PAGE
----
Our two perspectives really gets to the key point. Being happy is a choice. Each person has the freedom to decide where they are going to fall along the wide spectrum of emotions and reactions to every single situation and subject. That’s our free will.

But it took me a long time to realize that I had a choice about being happy or not; that I had the ability—and responsibility—to direct the quality of my life. For too long I felt I was at the whim of an unfeeling and uncaring Universe that liked to batter me against the rocks. The world was against me and I couldn’t get a break.

That perspective was so painful that I suffered from chronic depression for many, many years. As a result, I’ve had enough pain and suffering, thank you. I no longer find it romantic, or a sign that I’m a caring or good person. If I am at the helm of my life—and I fully believe that I am—than I’m going to do everything I can to redirect this vessel towards freedom, love, joy, clarity, contentment, and fun.

To paraphrase Bruce Schneider, pain may be inevitable, but suffering is optional.

I can let go of feeling like I need to “fix” others or even see them as broken because if we are all the masters of our lives, then each person gets to decide which reaction and experience they will have. If they chose to be miserable, who am I to tell them they shouldn’t be? After all, my years of suffering were absolutely necessary for me to truly want to change, to be so focused and determined to find a different way that the path began to open up before me. Every one of my experiences was perfect for me on the road to where I am now, and will continue to unfold perfectly—for me.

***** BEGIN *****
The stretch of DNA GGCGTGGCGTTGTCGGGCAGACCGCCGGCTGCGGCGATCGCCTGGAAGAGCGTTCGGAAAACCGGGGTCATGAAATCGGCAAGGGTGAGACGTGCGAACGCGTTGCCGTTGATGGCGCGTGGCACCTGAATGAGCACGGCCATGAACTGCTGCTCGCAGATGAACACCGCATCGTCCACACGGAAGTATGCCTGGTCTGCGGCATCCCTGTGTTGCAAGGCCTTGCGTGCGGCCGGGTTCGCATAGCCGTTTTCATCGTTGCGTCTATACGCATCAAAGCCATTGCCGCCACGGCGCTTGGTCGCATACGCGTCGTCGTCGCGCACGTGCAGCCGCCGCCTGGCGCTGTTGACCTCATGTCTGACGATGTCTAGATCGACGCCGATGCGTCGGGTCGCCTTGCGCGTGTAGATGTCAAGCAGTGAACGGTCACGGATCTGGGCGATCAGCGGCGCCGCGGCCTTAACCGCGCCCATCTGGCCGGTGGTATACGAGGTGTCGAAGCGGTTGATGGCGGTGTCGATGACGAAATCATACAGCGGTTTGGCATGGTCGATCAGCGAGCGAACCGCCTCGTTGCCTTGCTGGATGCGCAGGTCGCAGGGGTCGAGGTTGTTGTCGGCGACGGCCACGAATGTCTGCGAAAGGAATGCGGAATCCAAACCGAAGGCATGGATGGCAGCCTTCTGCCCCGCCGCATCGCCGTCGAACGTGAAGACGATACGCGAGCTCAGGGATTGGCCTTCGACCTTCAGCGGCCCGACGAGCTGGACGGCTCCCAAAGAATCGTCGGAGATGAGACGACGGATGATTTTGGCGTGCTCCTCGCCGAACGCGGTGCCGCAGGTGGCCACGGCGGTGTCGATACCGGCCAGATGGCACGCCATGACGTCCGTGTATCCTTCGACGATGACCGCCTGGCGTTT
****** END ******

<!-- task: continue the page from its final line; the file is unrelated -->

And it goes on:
The message that I want to shout to the world is, “It’s a choice! You get to choose! You have the power! And making a different choice feels so much better!” For those that it might help, I want to share how I did it and tools that I’ve learned so if they want to feel better, they have support guiding them towards their path. Their way will look different than mine, and isn’t that diversity what makes life grand?

For many, many reasons people will resonate with my message, experience, and process—or not. If being happy isn’t important to you or something you want, how beautiful is it that you get to make a different choice? And if it is, there are lots of ways to get there. Find the way that works best for you.

If we were all having the exact same experience and there was only one “right” way, the Universe would be pretty limited and from my perspective, the whole point of life is to expand and grow. Even scientists tell us the Universe is expanding. To me that is the very point of every experience that each of us is having—both that which we judge good and bad. Evolution is not one species making a quick jump to become another. It’s the moment-to-moment creation of our unique perspectives and responses to the ever-changing swirl of life.

So what’s the point of pursuing happiness? What’s the point—to you? Why is it important—or not—to you? That’s where the true answer lies.

For me, it’s waking up this morning literally laughing at a joke I created in my dreams. It’s feeling light-hearted and so filled with love in this moment that I want to share it with any person who wants to receive it. It’s appreciating my husband who I can hear right now in the kitchen washing the dishes.

It’s wanting to laugh instead of weep, being engaged and excited in my work, instead of dreading it so much I can hardly get out of bed. It’s knowing that today, I feel better than I did yesterday, and in tomorrow there is the opportunity to feel even better than today. It’s learning to go with the flow of life and seeing it as an adventure instead of purgatory. It’s because life for me finally feels good, and I want more of that, please!

There is no right or wrong answer. This is just where you are in your journey. Come along with mine—or not. And as you share your journey, it will either resonate with me—or not.

What is truly sublime is finding the people you do click with and who you not only get value from, but who you give value back to by sharing your journey, responses, and insights. We are creating an ever-expanding circle of growth, clarity, connection, and inspiration.

And that makes me happy!

Together we can do it!

Photo by Rosen Georgiev /